PHOENIX (AP) - State officials and architects are pondering the future of newly vacated space in the Arizona Capitol complex.
Ideas for the state library's former home on the third floor of an annex sitting between the 118-year-old copper-domed Capitol and the nine-story Executive Tower include adding a reception venue for dignitaries and a neutral meeting ground for legislative leaders and executive branch officials, the Arizona Capitol Times reports .
Such facilities are common among states with grand marble edifices, but Arizona's setup of separate and crowded House and Senate buildings leaves little extra space for joint activities. When legislative leaders want to meet with the governor, they usually got to the governor's office.
A senior legislative staff official said representatives from the National Conference of State Legislatures and other organizations frequently comment on the Arizona Capitol's austerity.
"When people from NCSL come here, they say 'It's nice but it's nothing like' and then they name any other state," said Michael Braun, Legislative Council executive director.
There's little chance of expanding the current legislative buildings, so the library's departure to a new building a few blocks away is "an opportunity to reclaim space on a block where space is at a premium," Braun said.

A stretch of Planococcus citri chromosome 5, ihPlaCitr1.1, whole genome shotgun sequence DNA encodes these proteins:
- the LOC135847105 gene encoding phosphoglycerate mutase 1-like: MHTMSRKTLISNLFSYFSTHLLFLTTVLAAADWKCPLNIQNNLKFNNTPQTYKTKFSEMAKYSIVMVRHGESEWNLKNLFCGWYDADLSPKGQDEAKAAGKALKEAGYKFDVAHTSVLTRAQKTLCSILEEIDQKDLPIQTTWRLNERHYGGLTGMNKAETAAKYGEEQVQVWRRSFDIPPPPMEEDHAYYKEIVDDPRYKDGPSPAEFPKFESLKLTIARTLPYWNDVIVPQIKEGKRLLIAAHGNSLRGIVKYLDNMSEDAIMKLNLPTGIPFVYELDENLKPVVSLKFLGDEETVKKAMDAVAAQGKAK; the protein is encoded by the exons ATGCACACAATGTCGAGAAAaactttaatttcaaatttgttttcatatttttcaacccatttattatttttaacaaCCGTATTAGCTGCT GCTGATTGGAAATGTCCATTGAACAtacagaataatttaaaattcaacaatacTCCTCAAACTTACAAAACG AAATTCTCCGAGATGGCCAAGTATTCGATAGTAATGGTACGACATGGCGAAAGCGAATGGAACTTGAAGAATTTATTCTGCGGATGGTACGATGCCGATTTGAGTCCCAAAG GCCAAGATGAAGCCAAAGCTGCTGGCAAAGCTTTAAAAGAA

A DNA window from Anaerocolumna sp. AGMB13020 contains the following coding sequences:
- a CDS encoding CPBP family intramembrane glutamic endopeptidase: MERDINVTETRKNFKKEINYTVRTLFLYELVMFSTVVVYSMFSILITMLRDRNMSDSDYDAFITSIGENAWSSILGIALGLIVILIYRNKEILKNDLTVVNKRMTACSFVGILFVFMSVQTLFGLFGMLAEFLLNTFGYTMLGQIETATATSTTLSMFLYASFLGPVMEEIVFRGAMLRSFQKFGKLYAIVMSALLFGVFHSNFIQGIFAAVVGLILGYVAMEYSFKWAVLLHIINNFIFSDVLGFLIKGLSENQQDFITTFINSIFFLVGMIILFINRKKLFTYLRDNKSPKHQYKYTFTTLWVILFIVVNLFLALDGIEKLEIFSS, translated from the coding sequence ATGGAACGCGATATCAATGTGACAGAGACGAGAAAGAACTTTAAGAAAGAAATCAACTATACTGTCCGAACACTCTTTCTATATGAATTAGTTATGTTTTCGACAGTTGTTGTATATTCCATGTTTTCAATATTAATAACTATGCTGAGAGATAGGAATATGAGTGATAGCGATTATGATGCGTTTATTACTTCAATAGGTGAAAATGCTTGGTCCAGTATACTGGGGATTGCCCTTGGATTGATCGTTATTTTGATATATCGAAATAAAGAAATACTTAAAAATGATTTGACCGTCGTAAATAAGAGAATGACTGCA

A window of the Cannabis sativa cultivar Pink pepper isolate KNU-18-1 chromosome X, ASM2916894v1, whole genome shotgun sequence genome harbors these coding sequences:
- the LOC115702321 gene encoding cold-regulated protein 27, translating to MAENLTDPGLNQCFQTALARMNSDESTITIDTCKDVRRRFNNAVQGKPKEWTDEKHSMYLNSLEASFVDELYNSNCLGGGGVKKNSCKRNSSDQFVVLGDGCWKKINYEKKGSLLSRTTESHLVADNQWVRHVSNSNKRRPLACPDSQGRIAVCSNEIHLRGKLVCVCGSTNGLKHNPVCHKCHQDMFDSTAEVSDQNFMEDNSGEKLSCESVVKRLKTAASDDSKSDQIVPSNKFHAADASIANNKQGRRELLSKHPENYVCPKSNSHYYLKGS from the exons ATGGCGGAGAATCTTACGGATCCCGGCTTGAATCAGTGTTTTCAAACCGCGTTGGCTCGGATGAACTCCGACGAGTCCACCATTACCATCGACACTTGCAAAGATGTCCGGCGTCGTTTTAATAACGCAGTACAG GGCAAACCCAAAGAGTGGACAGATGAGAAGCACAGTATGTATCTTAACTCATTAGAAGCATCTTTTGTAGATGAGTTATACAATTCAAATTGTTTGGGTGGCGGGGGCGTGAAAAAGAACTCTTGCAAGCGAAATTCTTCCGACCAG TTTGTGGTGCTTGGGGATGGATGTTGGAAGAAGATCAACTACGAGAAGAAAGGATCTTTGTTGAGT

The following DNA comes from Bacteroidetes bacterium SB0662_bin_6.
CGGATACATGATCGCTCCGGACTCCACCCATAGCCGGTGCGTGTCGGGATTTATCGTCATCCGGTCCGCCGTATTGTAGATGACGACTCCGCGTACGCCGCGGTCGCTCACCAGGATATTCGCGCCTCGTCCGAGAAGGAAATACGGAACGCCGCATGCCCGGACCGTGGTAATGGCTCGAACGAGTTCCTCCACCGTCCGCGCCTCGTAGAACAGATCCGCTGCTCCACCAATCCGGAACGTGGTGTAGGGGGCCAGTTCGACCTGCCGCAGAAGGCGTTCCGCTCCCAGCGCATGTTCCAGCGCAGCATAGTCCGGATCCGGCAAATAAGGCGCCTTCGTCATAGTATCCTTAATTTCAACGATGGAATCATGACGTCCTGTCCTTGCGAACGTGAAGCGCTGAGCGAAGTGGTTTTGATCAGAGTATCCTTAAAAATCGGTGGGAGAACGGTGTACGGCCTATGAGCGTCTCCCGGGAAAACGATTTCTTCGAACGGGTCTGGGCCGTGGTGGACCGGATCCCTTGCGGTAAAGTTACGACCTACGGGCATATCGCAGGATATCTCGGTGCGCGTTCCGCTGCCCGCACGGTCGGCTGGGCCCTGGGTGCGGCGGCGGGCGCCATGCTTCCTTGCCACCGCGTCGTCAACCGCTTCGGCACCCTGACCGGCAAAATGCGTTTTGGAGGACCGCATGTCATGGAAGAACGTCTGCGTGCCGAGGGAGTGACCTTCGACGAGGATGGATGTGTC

The Capitol and two annexes between it and the Executive Tower are, under state law, the Legislature's turf.
"When people say the House, the Senate or the Legislative Council want to take over the space, it's already their space," Braun said.
However, the Secretary of State's Office has jurisdiction over most of the contents, including the Capitol Museum in the original building.
The library was moved to its current location in the new Polly Rosenbaum building in 2017 by then-Secretary of State Michele Reagan so that it would be in a location that complied with the Americans with Disabilities Act, said C. Murphy Hebert, a spokeswoman for the office.
The Capitol annexes are "sound and sturdy" but don't meet current standards for accessibility, said Don Ryden, an architect now working with Braun.
Doors are too narrow and bathrooms too small to accommodate people with wheelchairs. A mezzanine overlooking the old reading room is reachable only by a narrow set of stairs. And the upper stories lack easy ways to exit in case of fire.
"It's not so much a structural thing as it is a safety thing," Ryden said.
Ryden and fellow architect Akram Rosheidat previously worked with former Phoenix Mayor John Driggs, a historic preservation aficionado. Driggs, who died in 2014, led a committee in the mid-2000s that wanted to remodel the old Capitol and connect it to the House and Senate buildings with elevated, enclosed walkways.
Those efforts resulted in a refurbished elevator in the Capitol Museum, but the other plans languished during the Great Recession.
Ryden and Roshiedat have been refreshing the old plans with a new vision for the library.
"It's all kind of fuzzy right now, but it fits exactly into the vision Mayor Driggs had," Ryden said. "It's still as viable today as it was then, and they figured we would be the right guys to hit the ground running."